Sponsored By

The end of days has arrived for the Wii U

Wii hardly knew U.

Chris Kerr, News Editor

July 4, 2024

1 Min Read
The Wii U gamepad on a stylised background
Image via Nintendo

Take good care of your Wii U because Nintendo is no longer offering repairs.

Last year, Nintendo told customers in Japan it would soon be ending repairs for Wii U consoles and peripherals once it had run out of parts.

That dark day has finally arrived. In a translated X post, the company said it has "run out of parts necessary for repairs, so as of July 3, 2024, we will no longer be accepting repairs for Wii U consoles and peripherals."

Nintendo no longer offers factory repairs for the Wii U or its gamepad and accessories in other locations including the United States and Europe, meaning the 12-year-old console has become something of an endangered species.

The Wii U launched in November 2012 as a successor to the hugely popular Wii. The console, however, failed to win over consumers and sold just 13.56 million units worldwide.

It was eventually supplanted by the Nintendo Switch, which fired Nintendo back into the stratosphere by achieving over 141.3 million lifetime sales to become the company's best-selling home console of all time.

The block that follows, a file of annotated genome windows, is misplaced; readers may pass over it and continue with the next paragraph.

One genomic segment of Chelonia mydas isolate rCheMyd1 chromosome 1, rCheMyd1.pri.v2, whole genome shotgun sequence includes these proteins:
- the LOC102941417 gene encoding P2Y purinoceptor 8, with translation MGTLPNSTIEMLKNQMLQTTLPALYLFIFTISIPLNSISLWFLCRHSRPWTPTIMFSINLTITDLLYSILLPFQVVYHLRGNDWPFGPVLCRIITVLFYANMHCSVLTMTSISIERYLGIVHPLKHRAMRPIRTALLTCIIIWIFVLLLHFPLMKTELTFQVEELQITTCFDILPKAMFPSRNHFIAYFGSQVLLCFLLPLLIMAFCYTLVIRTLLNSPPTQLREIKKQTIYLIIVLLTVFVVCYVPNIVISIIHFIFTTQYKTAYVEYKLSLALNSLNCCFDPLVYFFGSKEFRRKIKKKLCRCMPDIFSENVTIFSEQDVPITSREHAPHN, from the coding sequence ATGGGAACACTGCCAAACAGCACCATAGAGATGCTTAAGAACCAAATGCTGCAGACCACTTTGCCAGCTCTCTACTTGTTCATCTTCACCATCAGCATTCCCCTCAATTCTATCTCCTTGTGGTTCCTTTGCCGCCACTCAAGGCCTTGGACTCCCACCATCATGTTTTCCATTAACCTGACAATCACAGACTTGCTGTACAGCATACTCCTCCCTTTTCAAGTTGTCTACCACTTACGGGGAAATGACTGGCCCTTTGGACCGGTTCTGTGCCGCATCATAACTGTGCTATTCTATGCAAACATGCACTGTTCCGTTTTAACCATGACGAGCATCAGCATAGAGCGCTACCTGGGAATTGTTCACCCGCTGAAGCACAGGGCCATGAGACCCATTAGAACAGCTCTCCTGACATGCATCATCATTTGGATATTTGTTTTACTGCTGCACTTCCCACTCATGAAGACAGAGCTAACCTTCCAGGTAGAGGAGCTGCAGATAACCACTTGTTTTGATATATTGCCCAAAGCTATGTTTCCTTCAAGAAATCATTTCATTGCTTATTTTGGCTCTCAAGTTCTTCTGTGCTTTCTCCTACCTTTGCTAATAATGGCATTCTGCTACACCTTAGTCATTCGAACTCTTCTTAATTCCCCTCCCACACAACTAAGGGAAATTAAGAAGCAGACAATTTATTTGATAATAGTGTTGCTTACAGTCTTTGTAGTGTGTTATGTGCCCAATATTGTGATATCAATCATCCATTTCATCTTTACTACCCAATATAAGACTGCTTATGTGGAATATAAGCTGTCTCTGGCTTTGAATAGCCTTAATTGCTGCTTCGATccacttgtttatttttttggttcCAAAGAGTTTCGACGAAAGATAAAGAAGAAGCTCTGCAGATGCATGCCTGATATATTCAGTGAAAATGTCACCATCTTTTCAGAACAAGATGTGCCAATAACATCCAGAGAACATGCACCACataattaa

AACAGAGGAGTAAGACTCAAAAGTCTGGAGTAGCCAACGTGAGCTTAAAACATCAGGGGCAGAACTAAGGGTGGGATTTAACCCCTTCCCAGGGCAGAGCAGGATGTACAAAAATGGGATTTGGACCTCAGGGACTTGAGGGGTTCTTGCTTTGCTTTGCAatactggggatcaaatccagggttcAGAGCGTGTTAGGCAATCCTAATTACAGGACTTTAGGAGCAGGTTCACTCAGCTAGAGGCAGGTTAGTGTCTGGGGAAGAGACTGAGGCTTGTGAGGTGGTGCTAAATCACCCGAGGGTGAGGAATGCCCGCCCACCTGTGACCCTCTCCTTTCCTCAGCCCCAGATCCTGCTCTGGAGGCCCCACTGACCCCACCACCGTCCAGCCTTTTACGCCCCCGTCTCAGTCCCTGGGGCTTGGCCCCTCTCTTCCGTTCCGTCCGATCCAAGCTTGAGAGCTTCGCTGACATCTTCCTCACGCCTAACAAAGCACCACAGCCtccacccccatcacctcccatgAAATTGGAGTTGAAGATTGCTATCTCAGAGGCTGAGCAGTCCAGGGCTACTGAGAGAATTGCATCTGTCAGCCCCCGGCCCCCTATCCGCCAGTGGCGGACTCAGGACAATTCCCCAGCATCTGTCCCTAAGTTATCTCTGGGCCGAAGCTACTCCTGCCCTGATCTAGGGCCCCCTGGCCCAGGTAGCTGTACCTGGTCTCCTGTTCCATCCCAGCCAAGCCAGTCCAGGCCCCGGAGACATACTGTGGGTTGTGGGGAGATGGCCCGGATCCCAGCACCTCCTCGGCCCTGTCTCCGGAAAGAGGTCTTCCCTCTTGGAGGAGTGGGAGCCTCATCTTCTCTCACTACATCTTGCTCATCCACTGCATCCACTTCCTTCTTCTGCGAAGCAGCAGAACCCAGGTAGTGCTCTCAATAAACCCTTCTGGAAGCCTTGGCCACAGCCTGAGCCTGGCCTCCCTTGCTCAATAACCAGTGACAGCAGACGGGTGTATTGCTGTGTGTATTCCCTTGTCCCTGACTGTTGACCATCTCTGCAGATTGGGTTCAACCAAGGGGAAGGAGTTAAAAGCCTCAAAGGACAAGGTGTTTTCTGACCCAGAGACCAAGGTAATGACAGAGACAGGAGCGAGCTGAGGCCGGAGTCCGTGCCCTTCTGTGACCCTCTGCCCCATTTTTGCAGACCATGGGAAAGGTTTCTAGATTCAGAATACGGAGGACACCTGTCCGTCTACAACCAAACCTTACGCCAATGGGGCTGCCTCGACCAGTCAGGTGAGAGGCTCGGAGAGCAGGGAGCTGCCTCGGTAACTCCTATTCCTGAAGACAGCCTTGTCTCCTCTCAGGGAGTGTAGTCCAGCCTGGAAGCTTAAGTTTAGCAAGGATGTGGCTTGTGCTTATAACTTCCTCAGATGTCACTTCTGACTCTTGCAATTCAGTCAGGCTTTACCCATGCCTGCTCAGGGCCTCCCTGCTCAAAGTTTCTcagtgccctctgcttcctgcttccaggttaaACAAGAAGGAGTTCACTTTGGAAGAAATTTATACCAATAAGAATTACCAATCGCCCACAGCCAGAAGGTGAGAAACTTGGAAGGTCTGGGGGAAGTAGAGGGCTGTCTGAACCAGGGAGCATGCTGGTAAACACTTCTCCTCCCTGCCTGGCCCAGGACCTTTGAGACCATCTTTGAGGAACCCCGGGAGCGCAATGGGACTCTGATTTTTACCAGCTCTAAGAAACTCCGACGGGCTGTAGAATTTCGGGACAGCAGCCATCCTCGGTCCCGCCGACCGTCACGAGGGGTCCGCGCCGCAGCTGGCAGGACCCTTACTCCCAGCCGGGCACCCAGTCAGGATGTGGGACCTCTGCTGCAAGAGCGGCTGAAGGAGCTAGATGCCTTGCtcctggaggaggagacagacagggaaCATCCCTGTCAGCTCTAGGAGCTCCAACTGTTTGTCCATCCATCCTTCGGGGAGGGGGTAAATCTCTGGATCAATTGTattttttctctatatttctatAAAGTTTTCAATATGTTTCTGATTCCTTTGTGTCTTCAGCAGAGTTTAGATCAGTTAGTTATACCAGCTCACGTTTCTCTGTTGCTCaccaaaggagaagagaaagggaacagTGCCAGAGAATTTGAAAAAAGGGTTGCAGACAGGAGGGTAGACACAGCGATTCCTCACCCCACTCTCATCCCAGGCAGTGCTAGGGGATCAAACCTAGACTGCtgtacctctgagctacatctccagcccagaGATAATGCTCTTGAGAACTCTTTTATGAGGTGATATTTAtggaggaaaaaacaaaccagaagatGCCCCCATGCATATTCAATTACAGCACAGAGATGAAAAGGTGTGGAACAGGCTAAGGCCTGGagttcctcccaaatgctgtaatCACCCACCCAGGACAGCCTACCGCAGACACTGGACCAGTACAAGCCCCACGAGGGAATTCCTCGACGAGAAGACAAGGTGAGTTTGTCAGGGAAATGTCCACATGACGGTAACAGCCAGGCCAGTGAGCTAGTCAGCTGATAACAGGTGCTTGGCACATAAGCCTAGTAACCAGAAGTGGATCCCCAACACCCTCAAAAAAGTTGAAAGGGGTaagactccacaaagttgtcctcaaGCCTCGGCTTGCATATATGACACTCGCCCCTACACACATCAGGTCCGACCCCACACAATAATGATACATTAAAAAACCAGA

How will Nintendo go one better? The company's hasn't formally unveiled its next slice of hardware, but has confirmed it will provide a glimpse at the Switch's eventual successor before the end of the current fiscal year in March 2025.

Multiple reports suggest the company is working on another Switch-like device that can double as both a handheld machine and home console, which wouldn't be too much of a stretch given just how popular the Switch (and its form factor) has become.

About the Author(s)

Chris Kerr

News Editor, GameDeveloper.com

Game Developer news editor Chris Kerr is an award-winning journalist and reporter with over a decade of experience in the game industry. His byline has appeared in notable print and digital publications including Edge, Stuff, Wireframe, International Business Times, and PocketGamer.biz. Throughout his career, Chris has covered major industry events including GDC, PAX Australia, Gamescom, Paris Games Week, and Develop Brighton. He has featured on the judging panel at The Develop Star Awards on multiple occasions and appeared on BBC Radio 5 Live to discuss breaking news.

Daily news, dev blogs, and stories from Game Developer straight to your inbox

You May Also Like